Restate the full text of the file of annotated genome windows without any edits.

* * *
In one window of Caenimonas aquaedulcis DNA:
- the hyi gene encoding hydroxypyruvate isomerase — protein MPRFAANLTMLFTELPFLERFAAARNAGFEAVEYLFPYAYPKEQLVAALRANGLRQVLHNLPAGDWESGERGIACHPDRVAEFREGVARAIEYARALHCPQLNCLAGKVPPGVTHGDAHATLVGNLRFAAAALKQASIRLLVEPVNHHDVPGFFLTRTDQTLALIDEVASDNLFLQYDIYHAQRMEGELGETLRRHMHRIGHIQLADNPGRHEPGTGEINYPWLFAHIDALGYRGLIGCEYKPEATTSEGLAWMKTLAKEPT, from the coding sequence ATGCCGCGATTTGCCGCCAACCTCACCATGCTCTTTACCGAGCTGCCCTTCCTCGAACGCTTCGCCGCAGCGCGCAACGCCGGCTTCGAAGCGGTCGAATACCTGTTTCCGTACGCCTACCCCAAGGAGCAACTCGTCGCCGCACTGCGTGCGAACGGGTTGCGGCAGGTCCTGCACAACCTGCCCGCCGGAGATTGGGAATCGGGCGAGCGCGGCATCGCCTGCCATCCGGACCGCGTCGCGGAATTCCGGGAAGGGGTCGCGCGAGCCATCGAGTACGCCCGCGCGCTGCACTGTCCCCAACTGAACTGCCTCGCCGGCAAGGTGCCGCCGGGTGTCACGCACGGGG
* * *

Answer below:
In one window of Caenimonas aquaedulcis DNA:
- the hyi gene encoding hydroxypyruvate isomerase — protein MPRFAANLTMLFTELPFLERFAAARNAGFEAVEYLFPYAYPKEQLVAALRANGLRQVLHNLPAGDWESGERGIACHPDRVAEFREGVARAIEYARALHCPQLNCLAGKVPPGVTHGDAHATLVGNLRFAAAALKQASIRLLVEPVNHHDVPGFFLTRTDQTLALIDEVASDNLFLQYDIYHAQRMEGELGETLRRHMHRIGHIQLADNPGRHEPGTGEINYPWLFAHIDALGYRGLIGCEYKPEATTSEGLAWMKTLAKEPT, from the coding sequence ATGCCGCGATTTGCCGCCAACCTCACCATGCTCTTTACCGAGCTGCCCTTCCTCGAACGCTTCGCCGCAGCGCGCAACGCCGGCTTCGAAGCGGTCGAATACCTGTTTCCGTACGCCTACCCCAAGGAGCAACTCGTCGCCGCACTGCGTGCGAACGGGTTGCGGCAGGTCCTGCACAACCTGCCCGCCGGAGATTGGGAATCGGGCGAGCGCGGCATCGCCTGCCATCCGGACCGCGTCGCGGAATTCCGGGAAGGGGTCGCGCGAGCCATCGAGTACGCCCGCGCGCTGCACTGTCCCCAACTGAACTGCCTCGCCGGCAAGGTGCCGCCGGGTGTCACGCACGGGG